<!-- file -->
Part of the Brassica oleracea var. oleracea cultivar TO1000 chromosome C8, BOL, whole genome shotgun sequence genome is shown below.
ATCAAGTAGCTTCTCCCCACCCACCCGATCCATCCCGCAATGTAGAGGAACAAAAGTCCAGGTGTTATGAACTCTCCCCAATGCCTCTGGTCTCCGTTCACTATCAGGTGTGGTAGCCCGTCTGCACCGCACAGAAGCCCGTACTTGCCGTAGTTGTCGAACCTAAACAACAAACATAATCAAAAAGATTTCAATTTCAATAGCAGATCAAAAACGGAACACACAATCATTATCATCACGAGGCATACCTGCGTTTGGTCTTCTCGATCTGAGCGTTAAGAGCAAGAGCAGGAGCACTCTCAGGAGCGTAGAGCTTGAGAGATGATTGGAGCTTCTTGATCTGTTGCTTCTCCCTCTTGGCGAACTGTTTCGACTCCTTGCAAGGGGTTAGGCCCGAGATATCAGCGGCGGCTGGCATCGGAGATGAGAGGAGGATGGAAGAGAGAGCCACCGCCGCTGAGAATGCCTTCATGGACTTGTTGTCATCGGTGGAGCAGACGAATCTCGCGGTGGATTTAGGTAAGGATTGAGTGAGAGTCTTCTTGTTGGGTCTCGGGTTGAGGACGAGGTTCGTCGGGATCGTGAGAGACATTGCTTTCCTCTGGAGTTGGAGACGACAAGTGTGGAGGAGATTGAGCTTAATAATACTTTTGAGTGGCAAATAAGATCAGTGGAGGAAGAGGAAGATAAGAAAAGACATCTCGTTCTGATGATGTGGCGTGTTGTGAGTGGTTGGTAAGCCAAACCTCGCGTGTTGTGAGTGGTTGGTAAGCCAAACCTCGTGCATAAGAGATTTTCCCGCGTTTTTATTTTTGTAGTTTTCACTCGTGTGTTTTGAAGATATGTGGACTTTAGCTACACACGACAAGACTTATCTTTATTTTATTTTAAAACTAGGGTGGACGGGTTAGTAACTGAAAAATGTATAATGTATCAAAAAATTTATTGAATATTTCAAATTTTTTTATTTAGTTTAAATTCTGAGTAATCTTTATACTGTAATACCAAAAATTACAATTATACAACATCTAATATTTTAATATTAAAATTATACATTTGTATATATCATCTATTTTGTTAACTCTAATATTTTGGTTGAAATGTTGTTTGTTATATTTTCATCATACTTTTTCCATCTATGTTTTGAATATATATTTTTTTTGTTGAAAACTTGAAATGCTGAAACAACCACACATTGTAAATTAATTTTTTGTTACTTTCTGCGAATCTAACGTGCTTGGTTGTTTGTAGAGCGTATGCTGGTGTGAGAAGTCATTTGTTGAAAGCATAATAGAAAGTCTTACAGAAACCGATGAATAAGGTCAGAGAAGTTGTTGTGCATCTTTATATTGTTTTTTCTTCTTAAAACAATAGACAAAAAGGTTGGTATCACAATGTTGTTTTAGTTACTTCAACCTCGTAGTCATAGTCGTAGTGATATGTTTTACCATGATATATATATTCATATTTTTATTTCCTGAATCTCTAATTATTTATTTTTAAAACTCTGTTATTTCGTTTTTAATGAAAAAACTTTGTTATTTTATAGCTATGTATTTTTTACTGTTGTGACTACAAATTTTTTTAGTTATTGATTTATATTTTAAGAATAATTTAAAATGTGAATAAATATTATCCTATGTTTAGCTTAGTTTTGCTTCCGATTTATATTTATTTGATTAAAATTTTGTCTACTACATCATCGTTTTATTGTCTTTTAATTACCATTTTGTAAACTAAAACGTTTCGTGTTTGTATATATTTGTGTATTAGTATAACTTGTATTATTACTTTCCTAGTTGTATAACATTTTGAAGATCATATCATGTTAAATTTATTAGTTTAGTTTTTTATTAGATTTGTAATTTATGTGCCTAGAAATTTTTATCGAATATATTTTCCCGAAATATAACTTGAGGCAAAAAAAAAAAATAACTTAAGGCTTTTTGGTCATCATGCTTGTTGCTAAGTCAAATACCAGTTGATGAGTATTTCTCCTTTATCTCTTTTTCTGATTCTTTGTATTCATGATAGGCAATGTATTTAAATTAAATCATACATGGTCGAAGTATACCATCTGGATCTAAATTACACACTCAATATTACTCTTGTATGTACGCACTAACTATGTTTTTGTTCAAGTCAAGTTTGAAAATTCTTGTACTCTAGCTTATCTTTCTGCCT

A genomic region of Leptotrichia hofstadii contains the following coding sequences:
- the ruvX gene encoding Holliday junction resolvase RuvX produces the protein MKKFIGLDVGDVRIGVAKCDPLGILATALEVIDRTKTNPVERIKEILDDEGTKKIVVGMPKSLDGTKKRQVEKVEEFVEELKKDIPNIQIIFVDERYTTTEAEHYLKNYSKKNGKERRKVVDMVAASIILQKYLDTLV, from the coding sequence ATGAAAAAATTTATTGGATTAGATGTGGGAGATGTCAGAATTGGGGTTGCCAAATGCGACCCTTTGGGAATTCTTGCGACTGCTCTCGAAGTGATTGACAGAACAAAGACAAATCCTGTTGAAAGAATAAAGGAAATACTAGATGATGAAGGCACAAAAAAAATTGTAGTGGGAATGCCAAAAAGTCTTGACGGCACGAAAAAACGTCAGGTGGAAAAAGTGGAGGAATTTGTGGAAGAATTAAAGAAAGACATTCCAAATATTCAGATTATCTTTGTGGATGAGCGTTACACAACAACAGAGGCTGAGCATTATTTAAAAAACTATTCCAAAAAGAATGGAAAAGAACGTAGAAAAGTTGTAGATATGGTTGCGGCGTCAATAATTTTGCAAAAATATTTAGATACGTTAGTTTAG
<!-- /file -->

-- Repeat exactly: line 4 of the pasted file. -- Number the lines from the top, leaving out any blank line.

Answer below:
- the ruvX gene encoding Holliday junction resolvase RuvX produces the protein MKKFIGLDVGDVRIGVAKCDPLGILATALEVIDRTKTNPVERIKEILDDEGTKKIVVGMPKSLDGTKKRQVEKVEEFVEELKKDIPNIQIIFVDERYTTTEAEHYLKNYSKKNGKERRKVVDMVAASIILQKYLDTLV, from the coding sequence ATGAAAAAATTTATTGGATTAGATGTGGGAGATGTCAGAATTGGGGTTGCCAAATGCGACCCTTTGGGAATTCTTGCGACTGCTCTCGAAGTGATTGACAGAACAAAGACAAATCCTGTTGAAAGAATAAAGGAAATACTAGATGATGAAGGCACAAAAAAAATTGTAGTGGGAATGCCAAAAAGTCTTGACGGCACGAAAAAACGTCAGGTGGAAAAAGTGGAGGAATTTGTGGAAGAATTAAAGAAAGACATTCCAAATATTCAGATTATCTTTGTGGATGAGCGTTACACAACAACAGAGGCTGAGCATTATTTAAAAAACTATTCCAAAAAGAATGGAAAAGAACGTAGAAAAGTTGTAGATATGGTTGCGGCGTCAATAATTTTGCAAAAATATTTAGATACGTTAGTTTAG